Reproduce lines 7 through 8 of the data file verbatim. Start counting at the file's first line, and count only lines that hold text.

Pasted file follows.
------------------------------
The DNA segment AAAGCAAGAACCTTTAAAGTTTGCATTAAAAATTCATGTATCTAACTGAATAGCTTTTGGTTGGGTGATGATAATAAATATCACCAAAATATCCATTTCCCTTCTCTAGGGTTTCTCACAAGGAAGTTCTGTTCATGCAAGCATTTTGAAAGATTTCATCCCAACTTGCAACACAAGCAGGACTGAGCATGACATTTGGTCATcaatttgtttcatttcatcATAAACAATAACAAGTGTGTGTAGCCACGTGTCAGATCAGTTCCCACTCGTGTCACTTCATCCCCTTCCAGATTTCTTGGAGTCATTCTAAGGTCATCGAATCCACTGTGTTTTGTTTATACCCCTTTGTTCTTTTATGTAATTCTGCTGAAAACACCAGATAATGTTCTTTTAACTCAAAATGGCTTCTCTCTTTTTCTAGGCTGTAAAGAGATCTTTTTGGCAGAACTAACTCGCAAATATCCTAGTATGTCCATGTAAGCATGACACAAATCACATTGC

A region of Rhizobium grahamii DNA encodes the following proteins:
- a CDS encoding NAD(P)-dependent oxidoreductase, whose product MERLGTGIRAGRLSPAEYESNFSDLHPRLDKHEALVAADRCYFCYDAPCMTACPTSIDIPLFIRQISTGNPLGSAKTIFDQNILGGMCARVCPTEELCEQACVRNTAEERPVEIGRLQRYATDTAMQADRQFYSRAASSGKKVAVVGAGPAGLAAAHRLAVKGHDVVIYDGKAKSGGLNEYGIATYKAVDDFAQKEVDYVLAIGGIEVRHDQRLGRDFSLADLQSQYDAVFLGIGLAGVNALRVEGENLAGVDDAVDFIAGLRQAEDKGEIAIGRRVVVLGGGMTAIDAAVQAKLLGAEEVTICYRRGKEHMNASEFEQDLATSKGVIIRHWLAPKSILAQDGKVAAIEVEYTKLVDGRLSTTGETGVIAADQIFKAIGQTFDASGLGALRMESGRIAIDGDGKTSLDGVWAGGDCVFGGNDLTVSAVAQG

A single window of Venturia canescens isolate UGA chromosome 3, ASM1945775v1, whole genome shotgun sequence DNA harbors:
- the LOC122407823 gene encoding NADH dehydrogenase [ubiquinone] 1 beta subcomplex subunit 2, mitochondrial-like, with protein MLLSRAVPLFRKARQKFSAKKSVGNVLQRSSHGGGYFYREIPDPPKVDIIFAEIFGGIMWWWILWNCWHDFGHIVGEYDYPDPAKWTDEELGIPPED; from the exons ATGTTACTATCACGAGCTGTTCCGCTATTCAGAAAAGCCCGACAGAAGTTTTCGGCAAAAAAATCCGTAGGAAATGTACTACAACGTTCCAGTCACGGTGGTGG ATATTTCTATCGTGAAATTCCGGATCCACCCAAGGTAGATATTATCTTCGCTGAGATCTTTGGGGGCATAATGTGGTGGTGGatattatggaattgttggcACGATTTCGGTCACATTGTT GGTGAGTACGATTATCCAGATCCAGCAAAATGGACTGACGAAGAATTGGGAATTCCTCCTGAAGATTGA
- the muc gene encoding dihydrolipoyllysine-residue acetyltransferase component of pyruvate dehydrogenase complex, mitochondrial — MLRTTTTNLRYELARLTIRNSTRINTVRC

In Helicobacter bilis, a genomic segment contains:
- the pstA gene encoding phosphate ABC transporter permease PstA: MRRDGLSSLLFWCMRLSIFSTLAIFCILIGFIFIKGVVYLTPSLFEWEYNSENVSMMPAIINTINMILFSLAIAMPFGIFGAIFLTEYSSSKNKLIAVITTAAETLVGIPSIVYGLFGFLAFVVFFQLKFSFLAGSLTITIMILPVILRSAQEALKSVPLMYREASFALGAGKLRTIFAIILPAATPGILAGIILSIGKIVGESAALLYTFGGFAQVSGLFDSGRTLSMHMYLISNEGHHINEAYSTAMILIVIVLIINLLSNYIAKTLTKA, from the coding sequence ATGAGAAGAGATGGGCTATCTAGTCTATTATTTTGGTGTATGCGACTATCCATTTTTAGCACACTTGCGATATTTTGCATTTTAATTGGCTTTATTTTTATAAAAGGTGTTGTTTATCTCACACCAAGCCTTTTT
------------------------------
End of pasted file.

In Helicobacter bilis, a genomic segment contains:
- the pstA gene encoding phosphate ABC transporter permease PstA: MRRDGLSSLLFWCMRLSIFSTLAIFCILIGFIFIKGVVYLTPSLFEWEYNSENVSMMPAIINTINMILFSLAIAMPFGIFGAIFLTEYSSSKNKLIAVITTAAETLVGIPSIVYGLFGFLAFVVFFQLKFSFLAGSLTITIMILPVILRSAQEALKSVPLMYREASFALGAGKLRTIFAIILPAATPGILAGIILSIGKIVGESAALLYTFGGFAQVSGLFDSGRTLSMHMYLISNEGHHINEAYSTAMILIVIVLIINLLSNYIAKTLTKA, from the coding sequence ATGAGAAGAGATGGGCTATCTAGTCTATTATTTTGGTGTATGCGACTATCCATTTTTAGCACACTTGCGATATTTTGCATTTTAATTGGCTTTATTTTTATAAAAGGTGTTGTTTATCTCACACCAAGCCTTTTT